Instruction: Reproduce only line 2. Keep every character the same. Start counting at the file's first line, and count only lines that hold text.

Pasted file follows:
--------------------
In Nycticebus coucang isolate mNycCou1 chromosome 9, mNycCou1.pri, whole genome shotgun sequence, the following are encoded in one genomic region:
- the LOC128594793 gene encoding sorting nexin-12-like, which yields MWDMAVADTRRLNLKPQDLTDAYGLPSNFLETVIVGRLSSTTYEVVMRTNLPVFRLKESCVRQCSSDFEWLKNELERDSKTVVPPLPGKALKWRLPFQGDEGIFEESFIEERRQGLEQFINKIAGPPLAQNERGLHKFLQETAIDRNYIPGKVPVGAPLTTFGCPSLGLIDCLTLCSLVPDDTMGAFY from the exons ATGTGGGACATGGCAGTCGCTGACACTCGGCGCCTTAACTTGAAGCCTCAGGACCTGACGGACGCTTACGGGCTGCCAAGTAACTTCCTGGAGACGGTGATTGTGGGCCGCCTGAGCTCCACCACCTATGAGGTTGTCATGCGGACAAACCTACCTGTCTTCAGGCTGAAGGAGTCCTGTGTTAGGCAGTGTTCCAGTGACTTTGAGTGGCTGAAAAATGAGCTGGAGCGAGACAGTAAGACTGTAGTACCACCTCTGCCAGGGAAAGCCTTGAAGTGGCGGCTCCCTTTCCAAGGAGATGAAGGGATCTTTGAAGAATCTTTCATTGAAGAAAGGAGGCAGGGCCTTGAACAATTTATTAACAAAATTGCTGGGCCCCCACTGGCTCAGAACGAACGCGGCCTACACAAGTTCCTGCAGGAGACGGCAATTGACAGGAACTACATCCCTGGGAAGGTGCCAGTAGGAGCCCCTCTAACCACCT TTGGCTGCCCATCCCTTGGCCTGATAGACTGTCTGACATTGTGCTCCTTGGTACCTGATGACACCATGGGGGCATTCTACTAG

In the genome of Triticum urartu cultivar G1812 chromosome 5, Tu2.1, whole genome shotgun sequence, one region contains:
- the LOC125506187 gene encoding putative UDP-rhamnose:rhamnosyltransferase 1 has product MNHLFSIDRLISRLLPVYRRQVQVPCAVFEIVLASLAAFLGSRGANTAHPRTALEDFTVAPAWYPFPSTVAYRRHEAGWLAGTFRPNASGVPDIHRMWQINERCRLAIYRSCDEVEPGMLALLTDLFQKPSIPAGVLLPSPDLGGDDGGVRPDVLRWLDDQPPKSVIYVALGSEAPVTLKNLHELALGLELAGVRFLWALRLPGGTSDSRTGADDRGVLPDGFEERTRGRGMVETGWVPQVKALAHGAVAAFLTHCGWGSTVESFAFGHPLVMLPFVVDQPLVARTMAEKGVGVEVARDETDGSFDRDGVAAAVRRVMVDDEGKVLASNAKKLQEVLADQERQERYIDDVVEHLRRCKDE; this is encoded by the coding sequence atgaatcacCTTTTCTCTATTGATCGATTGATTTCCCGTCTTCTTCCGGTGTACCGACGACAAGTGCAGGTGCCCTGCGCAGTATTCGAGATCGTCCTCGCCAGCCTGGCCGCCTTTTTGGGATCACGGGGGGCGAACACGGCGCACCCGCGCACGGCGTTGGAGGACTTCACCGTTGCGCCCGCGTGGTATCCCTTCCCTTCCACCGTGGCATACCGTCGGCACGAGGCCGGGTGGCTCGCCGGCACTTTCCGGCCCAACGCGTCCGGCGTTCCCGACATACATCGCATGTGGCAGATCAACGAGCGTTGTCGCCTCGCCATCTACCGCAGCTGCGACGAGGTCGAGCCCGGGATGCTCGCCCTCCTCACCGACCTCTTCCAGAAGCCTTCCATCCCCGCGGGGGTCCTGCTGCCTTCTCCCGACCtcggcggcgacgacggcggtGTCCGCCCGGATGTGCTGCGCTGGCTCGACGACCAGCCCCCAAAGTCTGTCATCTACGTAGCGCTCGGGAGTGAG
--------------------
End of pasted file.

- the LOC128594793 gene encoding sorting nexin-12-like, which yields MWDMAVADTRRLNLKPQDLTDAYGLPSNFLETVIVGRLSSTTYEVVMRTNLPVFRLKESCVRQCSSDFEWLKNELERDSKTVVPPLPGKALKWRLPFQGDEGIFEESFIEERRQGLEQFINKIAGPPLAQNERGLHKFLQETAIDRNYIPGKVPVGAPLTTFGCPSLGLIDCLTLCSLVPDDTMGAFY from the exons ATGTGGGACATGGCAGTCGCTGACACTCGGCGCCTTAACTTGAAGCCTCAGGACCTGACGGACGCTTACGGGCTGCCAAGTAACTTCCTGGAGACGGTGATTGTGGGCCGCCTGAGCTCCACCACCTATGAGGTTGTCATGCGGACAAACCTACCTGTCTTCAGGCTGAAGGAGTCCTGTGTTAGGCAGTGTTCCAGTGACTTTGAGTGGCTGAAAAATGAGCTGGAGCGAGACAGTAAGACTGTAGTACCACCTCTGCCAGGGAAAGCCTTGAAGTGGCGGCTCCCTTTCCAAGGAGATGAAGGGATCTTTGAAGAATCTTTCATTGAAGAAAGGAGGCAGGGCCTTGAACAATTTATTAACAAAATTGCTGGGCCCCCACTGGCTCAGAACGAACGCGGCCTACACAAGTTCCTGCAGGAGACGGCAATTGACAGGAACTACATCCCTGGGAAGGTGCCAGTAGGAGCCCCTCTAACCACCT TTGGCTGCCCATCCCTTGGCCTGATAGACTGTCTGACATTGTGCTCCTTGGTACCTGATGACACCATGGGGGCATTCTACTAG